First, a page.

The fascination that arcachnids hold for Tomás Saraceno dates back to his childhood, when he perceived their presence as beings of equal importance in his home in Italy. This awareness that he was inhabting a shared environment prompted the artist to ask himself: “Do these spiders live in my house, or am I the one living in the spiders’ house?” And just like spiders, which emit vibrations through their web to connect with the reality all around them, so Saraceno’s work acts as a tool allowing us to perceive phenomena that lie outside our senses. Thus Saraceno has transformed Palazzo Strozzi into a space for imagination and participation in his determination to overcome our anthropocentric ideology and to extol the values of diversity, cooperation and interconnection. He invites us all to tune in to non-human voices which join with ours through endless networks of connection and disconnection in an exhibition that defies the hierarchical norm of the tree of life, proposing in its stead a network of life that highlights the interaction among different species and different worlds.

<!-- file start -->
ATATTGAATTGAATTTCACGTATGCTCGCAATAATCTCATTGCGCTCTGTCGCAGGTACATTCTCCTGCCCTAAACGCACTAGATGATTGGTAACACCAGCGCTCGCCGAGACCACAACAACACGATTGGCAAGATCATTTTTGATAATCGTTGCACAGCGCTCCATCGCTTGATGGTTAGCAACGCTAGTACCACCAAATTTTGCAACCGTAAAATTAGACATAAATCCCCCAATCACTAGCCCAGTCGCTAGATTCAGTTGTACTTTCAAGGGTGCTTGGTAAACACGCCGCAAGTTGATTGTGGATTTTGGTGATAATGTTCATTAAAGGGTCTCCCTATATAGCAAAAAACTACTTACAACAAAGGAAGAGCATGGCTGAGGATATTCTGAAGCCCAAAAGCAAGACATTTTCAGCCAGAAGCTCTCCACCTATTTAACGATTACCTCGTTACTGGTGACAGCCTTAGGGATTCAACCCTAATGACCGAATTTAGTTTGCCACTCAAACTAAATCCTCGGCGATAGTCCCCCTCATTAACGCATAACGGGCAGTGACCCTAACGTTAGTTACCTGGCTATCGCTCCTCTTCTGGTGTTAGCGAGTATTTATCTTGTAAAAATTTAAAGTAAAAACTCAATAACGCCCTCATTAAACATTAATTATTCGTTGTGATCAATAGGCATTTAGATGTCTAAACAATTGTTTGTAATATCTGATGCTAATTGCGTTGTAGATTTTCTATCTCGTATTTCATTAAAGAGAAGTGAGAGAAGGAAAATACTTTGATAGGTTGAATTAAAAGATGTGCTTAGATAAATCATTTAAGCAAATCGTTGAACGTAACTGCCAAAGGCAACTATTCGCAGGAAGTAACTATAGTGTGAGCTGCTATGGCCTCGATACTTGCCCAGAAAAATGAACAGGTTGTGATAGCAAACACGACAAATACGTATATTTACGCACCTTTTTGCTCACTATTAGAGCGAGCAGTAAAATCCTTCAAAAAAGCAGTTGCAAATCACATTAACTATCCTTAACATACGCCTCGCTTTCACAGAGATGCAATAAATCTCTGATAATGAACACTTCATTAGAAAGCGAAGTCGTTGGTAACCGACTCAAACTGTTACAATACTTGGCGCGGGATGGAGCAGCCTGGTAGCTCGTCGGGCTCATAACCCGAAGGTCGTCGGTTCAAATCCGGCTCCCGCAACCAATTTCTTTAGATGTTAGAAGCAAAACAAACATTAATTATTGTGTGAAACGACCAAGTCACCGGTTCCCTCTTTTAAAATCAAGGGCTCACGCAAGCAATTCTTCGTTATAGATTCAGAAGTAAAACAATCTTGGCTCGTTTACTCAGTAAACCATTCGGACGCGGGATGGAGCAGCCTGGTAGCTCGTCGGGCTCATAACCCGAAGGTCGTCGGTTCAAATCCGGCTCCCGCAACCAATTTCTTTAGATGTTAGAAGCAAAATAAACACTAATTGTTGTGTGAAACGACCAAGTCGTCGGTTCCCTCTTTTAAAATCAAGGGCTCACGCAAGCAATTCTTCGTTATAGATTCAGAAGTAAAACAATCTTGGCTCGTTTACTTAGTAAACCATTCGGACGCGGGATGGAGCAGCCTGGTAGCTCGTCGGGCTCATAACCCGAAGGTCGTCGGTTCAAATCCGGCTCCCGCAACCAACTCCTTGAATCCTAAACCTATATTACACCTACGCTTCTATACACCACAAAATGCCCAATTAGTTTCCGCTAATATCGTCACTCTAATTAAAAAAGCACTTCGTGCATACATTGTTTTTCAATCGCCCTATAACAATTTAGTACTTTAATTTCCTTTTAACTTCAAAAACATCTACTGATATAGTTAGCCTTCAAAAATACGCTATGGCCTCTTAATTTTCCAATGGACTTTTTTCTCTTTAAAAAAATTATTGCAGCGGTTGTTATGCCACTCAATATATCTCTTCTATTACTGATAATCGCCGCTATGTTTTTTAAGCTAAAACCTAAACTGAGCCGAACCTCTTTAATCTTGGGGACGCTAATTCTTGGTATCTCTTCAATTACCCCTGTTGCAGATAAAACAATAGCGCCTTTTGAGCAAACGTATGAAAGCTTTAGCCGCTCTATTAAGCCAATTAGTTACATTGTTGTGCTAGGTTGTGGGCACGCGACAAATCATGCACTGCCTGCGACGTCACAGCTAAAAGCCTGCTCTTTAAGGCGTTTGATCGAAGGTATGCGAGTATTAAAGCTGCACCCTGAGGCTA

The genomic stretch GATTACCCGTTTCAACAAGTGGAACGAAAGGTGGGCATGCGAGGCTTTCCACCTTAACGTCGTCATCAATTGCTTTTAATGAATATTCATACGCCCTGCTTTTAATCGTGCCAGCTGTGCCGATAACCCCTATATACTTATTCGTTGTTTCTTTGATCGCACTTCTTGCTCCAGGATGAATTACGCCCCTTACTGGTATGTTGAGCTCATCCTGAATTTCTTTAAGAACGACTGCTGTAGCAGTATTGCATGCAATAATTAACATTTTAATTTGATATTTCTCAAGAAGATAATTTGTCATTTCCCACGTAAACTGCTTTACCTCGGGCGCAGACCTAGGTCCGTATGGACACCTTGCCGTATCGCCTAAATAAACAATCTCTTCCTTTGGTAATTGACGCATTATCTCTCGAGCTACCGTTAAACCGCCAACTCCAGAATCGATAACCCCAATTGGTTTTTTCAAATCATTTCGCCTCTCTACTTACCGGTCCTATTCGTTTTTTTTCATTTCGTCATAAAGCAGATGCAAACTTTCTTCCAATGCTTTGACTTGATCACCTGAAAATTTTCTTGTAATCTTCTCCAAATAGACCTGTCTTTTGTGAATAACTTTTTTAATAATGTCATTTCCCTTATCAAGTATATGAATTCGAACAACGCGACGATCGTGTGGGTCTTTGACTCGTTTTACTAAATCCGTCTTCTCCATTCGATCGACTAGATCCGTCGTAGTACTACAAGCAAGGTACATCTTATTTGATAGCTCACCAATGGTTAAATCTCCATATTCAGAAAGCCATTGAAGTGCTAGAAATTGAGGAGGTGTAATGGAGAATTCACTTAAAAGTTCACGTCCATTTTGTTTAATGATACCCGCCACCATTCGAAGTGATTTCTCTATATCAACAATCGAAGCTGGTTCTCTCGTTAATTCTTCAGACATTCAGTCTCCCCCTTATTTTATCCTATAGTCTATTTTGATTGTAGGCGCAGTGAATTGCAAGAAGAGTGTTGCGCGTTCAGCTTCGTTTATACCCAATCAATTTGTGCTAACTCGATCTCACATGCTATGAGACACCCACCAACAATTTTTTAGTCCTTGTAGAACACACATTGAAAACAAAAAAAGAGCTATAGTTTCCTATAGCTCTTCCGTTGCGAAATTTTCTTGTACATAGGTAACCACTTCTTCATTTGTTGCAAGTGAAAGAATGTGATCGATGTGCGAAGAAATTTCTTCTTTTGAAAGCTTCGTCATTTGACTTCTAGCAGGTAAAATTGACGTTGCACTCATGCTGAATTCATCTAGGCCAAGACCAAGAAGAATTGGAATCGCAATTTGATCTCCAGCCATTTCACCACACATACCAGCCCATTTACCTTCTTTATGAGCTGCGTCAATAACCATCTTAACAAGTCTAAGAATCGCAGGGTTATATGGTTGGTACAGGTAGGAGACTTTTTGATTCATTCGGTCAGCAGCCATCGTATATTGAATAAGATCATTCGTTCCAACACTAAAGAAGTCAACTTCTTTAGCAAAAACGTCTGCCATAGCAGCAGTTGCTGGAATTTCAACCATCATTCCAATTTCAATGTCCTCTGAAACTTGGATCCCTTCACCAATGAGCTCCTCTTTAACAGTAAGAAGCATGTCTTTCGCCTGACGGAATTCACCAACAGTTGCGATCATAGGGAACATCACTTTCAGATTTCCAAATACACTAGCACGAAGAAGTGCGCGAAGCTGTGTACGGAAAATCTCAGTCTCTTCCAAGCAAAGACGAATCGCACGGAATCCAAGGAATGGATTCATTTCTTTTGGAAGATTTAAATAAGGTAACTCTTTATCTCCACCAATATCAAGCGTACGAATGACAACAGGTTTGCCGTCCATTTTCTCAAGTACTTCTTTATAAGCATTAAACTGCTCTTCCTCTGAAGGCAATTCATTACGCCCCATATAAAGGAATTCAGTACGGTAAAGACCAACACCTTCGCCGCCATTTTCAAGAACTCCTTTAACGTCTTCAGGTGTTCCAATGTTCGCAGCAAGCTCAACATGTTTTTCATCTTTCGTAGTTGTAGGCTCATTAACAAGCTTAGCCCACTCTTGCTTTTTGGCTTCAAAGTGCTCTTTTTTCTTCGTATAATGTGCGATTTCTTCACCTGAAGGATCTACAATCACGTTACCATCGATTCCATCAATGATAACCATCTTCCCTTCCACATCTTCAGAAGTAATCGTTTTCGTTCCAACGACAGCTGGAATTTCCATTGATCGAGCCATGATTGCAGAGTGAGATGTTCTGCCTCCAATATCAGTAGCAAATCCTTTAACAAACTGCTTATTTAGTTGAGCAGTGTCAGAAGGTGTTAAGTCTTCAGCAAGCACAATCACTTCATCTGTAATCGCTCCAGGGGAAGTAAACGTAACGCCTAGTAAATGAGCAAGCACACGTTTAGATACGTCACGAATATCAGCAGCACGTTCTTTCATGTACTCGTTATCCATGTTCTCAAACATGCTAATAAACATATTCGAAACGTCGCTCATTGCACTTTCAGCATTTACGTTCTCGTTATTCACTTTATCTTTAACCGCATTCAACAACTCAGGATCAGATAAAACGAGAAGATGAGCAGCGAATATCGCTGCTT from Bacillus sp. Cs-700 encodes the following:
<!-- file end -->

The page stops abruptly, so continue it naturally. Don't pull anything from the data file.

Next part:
The exhibition in Palazzo Strozzi unfolds around a set of thirty-three Arachnomancy Cards designed by the artist as metaphors of the links between everything that exists in nature, whether living or otherwise. Each room in the Palazzo Strozzi exhibition is associated with a card that performs the role of a herald linking the content in each space, creating unexpected connections between seemingly distant elements, while another, smaller room is devoted to the complete series of thirty-three cards.


Tomás Saraceno, Arachnomancy Cards, 2020. Installation view of Aria
Palazzo Strozzi, Firenze, 2020
© Photography by Studio Tomás Saraceno